While RMNs make it much easier for grocers to provide metrics to their brand partners, the expectation for immediate return on investment in this medium can be challenging, too. Walmart’s Gibson says advertisers sometimes concentrate on the metrics alone, focusing only on lower funnel marketing tactics. “We know that 87% of shoppers regularly or always start their purchase journey online. They plan their trips, compare prices and read reviews,” she says. “Advertising at the top of the marketing funnel informs shoppers and influences their purchase decisions, but does not always result in an immediate sale [yet]; each stage of the marketing funnel is important and plays a key role.”
In that same vein, retailers expecting their RMNs to be profitable right away will be disappointed. “If you think about it, the creation of inventory that you can sell and work with your vendors on takes time to build and there’s often a lag effect before people start adopting it,” says Loblaw’s Tan.
A promising path forward
As artificial intelligence and other technologies evolve, the capability of RMNs will too. Perrier points to advances in product sampling capabilities Mercātus is already working on that allow a real-time analysis of a shopper’s online cart so that appropriate, full-size samples can be suggested. “The beauty of this is that these products are already on the shelves… and you get a nice text message before your groceries are delivered or you pick them up saying you qualify for a free one-litre bottle of Tide,” he says. “That is RMN on steroids and contributes value to the trifecta of CPG and consumer and retailer – and is easy for a regional retailer or chain to do.”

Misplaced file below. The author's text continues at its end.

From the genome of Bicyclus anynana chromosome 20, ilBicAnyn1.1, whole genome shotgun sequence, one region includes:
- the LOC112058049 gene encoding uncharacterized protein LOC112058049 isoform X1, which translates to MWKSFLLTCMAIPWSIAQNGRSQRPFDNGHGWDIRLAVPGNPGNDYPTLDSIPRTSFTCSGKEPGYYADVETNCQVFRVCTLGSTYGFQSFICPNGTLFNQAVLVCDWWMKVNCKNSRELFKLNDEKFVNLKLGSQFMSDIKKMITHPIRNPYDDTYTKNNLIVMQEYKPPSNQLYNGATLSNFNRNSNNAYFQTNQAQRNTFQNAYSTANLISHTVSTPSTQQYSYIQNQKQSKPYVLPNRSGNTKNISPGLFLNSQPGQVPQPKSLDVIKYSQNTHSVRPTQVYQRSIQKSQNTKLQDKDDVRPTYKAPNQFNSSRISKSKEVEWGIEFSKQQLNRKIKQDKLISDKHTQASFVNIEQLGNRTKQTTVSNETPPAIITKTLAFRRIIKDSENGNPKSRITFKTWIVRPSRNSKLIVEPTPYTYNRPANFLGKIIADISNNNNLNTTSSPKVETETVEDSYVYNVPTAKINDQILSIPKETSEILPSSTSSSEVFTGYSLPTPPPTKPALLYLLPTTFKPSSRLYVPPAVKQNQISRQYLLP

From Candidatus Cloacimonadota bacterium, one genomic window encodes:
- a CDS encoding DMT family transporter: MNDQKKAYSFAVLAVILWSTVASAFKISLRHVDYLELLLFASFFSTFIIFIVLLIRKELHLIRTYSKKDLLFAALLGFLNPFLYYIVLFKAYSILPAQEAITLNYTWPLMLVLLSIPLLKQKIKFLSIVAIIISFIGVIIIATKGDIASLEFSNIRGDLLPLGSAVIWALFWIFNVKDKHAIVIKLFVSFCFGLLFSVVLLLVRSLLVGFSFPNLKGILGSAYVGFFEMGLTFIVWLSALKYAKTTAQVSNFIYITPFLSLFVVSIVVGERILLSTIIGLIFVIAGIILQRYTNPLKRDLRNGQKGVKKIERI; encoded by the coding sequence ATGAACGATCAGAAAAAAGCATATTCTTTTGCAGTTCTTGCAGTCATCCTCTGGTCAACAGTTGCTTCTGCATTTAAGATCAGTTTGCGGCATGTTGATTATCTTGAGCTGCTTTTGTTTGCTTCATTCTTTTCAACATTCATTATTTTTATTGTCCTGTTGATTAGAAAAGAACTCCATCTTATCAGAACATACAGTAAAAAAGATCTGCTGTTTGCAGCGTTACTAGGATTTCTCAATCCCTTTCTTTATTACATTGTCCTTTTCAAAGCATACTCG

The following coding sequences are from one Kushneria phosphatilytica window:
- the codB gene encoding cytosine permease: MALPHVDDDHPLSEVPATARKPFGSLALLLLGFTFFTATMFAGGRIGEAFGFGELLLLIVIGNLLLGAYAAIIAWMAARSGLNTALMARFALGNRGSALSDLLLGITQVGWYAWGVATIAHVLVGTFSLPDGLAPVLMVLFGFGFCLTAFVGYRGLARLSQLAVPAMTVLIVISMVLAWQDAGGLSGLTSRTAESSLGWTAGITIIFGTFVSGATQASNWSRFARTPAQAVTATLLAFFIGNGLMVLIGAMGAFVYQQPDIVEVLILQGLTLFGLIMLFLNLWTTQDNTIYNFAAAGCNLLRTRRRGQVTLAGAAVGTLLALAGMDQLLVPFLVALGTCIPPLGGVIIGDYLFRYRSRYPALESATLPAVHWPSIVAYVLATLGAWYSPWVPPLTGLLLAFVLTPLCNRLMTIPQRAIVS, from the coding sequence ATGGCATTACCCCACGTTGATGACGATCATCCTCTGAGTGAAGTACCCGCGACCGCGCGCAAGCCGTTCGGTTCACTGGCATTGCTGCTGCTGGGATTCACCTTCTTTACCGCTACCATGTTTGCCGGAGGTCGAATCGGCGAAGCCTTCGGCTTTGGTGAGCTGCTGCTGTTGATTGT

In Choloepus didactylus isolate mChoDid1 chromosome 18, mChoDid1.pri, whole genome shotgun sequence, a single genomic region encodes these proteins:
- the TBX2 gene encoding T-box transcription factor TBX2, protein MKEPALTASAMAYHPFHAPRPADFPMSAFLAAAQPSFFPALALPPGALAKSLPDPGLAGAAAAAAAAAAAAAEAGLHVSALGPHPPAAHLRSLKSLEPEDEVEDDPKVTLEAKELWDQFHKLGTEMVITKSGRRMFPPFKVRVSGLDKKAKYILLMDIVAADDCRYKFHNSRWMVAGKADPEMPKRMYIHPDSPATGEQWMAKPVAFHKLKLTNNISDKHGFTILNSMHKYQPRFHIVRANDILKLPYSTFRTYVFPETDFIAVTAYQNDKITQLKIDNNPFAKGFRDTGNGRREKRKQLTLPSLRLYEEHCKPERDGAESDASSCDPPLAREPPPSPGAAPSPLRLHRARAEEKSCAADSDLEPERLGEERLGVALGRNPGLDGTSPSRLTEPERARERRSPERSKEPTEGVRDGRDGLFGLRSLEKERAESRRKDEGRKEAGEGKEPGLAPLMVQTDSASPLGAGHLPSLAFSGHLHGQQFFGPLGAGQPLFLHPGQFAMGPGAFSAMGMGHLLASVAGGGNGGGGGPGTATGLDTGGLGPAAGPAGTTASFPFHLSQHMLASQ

READ: Higher tech in the grocery store
For Loblaw, Tan says the goal has never been for retail media to serve as a standalone solution. “You need to start thinking about how you combine media with loyalty, with data insights, consulting capabilities, and collaboration with merchandising and category activities,” he explains. “We’re expanding more and more to be a solutions-oriented division that provides these services to our vendors and clients in collaboration with the broader enterprise across all of Loblaw’s capacities.”
He’s also optimistic about the future as grocers continue to make headway in this new retail space where they hold such a unique position in understanding their customers. “I love the fact that no one would have predicted that retailers that have been around for 30, 40, 50 years are now potentially playing in the same competitive landscape as traditional media companies and big tech giants,” he says. “Being able to provide relevant marketing messages throughout the customer journey in an omnichannel environment, and essentially influence the path to purchase… it’s amazing that retailers can now leverage that capability to build a new business.”
This article first appeared in Canadian Grocer’s November 2023 issue.